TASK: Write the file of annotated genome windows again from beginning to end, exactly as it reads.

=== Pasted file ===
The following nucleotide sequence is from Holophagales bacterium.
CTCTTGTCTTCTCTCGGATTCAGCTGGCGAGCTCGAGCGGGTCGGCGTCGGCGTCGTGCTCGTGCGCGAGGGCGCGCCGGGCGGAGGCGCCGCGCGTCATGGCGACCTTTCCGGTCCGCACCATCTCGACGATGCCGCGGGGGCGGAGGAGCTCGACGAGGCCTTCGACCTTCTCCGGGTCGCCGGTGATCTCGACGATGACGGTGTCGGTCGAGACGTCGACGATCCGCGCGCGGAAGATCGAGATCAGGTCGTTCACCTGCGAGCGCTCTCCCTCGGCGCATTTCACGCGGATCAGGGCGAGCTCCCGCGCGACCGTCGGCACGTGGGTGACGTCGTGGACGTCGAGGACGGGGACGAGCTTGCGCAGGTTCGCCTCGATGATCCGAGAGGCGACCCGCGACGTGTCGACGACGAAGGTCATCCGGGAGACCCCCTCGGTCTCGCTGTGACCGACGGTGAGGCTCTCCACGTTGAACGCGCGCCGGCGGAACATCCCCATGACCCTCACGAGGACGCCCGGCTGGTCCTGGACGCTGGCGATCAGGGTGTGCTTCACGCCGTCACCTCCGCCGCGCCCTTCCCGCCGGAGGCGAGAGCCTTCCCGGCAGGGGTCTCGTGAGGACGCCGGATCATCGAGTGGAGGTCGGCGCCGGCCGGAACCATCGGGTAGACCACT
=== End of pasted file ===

The following nucleotide sequence is from Holophagales bacterium.
CTCTTGTCTTCTCTCGGATTCAGCTGGCGAGCTCGAGCGGGTCGGCGTCGGCGTCGTGCTCGTGCGCGAGGGCGCGCCGGGCGGAGGCGCCGCGCGTCATGGCGACCTTTCCGGTCCGCACCATCTCGACGATGCCGCGGGGGCGGAGGAGCTCGACGAGGCCTTCGACCTTCTCCGGGTCGCCGGTGATCTCGACGATGACGGTGTCGGTCGAGACGTCGACGATCCGCGCGCGGAAGATCGAGATCAGGTCGTTCACCTGCGAGCGCTCTCCCTCGGCGCATTTCACGCGGATCAGGGCGAGCTCCCGCGCGACCGTCGGCACGTGGGTGACGTCGTGGACGTCGAGGACGGGGACGAGCTTGCGCAGGTTCGCCTCGATGATCCGAGAGGCGACCCGCGACGTGTCGACGACGAAGGTCATCCGGGAGACCCCCTCGGTCTCGCTGTGACCGACGGTGAGGCTCTCCACGTTGAACGCGCGCCGGCGGAACATCCCCATGACCCTCACGAGGACGCCCGGCTGGTCCTGGACGCTGGCGATCAGGGTGTGCTTCACGCCGTCACCTCCGCCGCGCCCTTCCCGCCGGAGGCGAGAGCCTTCCCGGCAGGGGTCTCGTGAGGACGCCGGATCATCGAGTGGAGGTCGGCGCCGGCCGGAACCATCGGGTAGACCACT